Disney’s Pocahontas is barely based on historical facts as a whole. The rescue in 1607 is the only event that ever historically took place, and the rest is pure Disney fantasy. Most of the accounts of what happened in Jamestown are taken from the works of John Smith and other colonists. John Smith wrote about Pocahontas in The Generall Historie (1624), A Description of New England (1625), and The True Travels, Adventures and Observations of Captaine John Smith in Europe, Asia, Africa and America (1630). Besides Smith’s work, another colonist, William Strachey mentions Pocahontas in his Historie of Travell into Virginia Britania (1612).
The only other historical relevance is that some of the names of the characters are historical. On the real voyage to Jamestown, George Percy was the brother of the Earl of Northumberland, John Ratcliffe was the captain of one of their three ships, and, of course there is John Smith. In the movie Percy is transformed into the dog of Ratcliffe, and Ratcliffe is given the rank of Governor. The colonists also look up to John Smith, unlike his true life in Virginia where, though he was a leader of the colony, twice his fellow settlers arrested him.
On the Native American side, Kokoum, Pocahontas, and Powhatan are the few Indians named in the film, and they have also been recorded in history. Kokoum and Pocahontas were married when the English kidnapped her in 1613, but in the movie Kokoum and Pocahontas are not married, though her father, Powhatan, has promised her to him. Pocahontas was Powhatan’s daughter in real life, but she was one of twelve daughters that he had from several different wives. And, of course, Pocahontas was only twelve or thirteen when she "rescued" the twenty-seven or twenty-eight year old John Smith as recorded by historians.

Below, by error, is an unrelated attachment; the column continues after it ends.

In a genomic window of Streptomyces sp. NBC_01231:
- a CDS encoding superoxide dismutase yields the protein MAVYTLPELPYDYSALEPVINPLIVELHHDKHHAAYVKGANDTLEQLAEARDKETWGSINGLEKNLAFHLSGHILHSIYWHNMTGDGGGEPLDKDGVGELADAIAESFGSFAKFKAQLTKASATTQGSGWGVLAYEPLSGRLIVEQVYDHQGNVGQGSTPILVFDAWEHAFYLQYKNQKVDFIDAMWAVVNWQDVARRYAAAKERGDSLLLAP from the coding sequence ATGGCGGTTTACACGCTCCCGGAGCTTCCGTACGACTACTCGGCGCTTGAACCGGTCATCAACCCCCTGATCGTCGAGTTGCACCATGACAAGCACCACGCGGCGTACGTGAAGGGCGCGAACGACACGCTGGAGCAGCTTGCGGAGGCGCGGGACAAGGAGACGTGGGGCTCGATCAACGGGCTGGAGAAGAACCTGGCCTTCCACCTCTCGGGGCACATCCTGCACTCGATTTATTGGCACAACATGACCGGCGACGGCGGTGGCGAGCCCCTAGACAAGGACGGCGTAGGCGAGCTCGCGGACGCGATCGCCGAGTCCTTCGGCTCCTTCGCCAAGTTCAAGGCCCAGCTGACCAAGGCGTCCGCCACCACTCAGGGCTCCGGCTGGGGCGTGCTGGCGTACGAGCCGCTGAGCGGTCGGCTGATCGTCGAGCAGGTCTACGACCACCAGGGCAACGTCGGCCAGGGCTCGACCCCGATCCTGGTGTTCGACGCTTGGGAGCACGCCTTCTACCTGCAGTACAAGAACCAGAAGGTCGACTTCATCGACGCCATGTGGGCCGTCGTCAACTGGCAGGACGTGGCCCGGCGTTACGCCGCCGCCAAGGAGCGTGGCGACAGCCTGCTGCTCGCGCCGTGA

Pocahontas is most commonly known because she was accepted into white society in England, where the court of James I received her. She was baptized as Rebecca and married John Rolfe. The English saw Pocahontas as an example of someone who could achieve salvation and was presented as an incentive for people to colonize in the New World. She learned to read and write English, and she learned how to live a "white" life.
It must also be noted that the film celebrates only the earlier part of Pocahontas’ life, that part of her life when she remained a Powhatan Indian. The film avoids the later complications that were a result of her interaction with the English. The events of her kidnapping, conversion, marriage, and untimely death were all untouched by Disney.
The real story of Pocahontas is clearly not about racial tolerance. The English and the Native Americans did not tolerate each other. The English saw the Indians as a race that was in need of salvation. They did not want to integrate with them; they wanted to convert them. They wanted to turn them all into a version of Pocahontas, a baptized Christian who totally conformed to the English ways. Yet Disney saw the legend as a story that promoted living together in harmony.
Copyright (c) 1999 by Jennifer Lori Lackner, Undergraduate at Lehigh University.
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